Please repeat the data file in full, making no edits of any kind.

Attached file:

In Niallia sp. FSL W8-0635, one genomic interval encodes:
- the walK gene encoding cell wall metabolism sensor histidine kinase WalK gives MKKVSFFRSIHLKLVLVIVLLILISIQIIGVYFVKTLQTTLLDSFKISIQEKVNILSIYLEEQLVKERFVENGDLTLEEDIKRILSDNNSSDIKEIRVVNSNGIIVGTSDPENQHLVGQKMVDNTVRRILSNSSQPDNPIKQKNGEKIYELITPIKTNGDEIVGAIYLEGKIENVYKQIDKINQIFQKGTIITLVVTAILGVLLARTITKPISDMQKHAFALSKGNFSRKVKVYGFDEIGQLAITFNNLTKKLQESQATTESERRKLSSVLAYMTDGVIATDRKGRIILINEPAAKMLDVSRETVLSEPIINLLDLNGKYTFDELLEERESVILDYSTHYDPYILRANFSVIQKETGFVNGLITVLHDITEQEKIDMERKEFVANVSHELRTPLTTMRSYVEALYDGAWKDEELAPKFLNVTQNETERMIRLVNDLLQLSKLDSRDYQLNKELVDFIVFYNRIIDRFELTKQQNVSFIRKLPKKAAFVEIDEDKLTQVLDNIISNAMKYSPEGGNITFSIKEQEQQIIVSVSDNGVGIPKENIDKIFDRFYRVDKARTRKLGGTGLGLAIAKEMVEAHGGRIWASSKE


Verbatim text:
In Niallia sp. FSL W8-0635, one genomic interval encodes:
- the walK gene encoding cell wall metabolism sensor histidine kinase WalK gives MKKVSFFRSIHLKLVLVIVLLILISIQIIGVYFVKTLQTTLLDSFKISIQEKVNILSIYLEEQLVKERFVENGDLTLEEDIKRILSDNNSSDIKEIRVVNSNGIIVGTSDPENQHLVGQKMVDNTVRRILSNSSQPDNPIKQKNGEKIYELITPIKTNGDEIVGAIYLEGKIENVYKQIDKINQIFQKGTIITLVVTAILGVLLARTITKPISDMQKHAFALSKGNFSRKVKVYGFDEIGQLAITFNNLTKKLQESQATTESERRKLSSVLAYMTDGVIATDRKGRIILINEPAAKMLDVSRETVLSEPIINLLDLNGKYTFDELLEERESVILDYSTHYDPYILRANFSVIQKETGFVNGLITVLHDITEQEKIDMERKEFVANVSHELRTPLTTMRSYVEALYDGAWKDEELAPKFLNVTQNETERMIRLVNDLLQLSKLDSRDYQLNKELVDFIVFYNRIIDRFELTKQQNVSFIRKLPKKAAFVEIDEDKLTQVLDNIISNAMKYSPEGGNITFSIKEQEQQIIVSVSDNGVGIPKENIDKIFDRFYRVDKARTRKLGGTGLGLAIAKEMVEAHGGRIWASSKE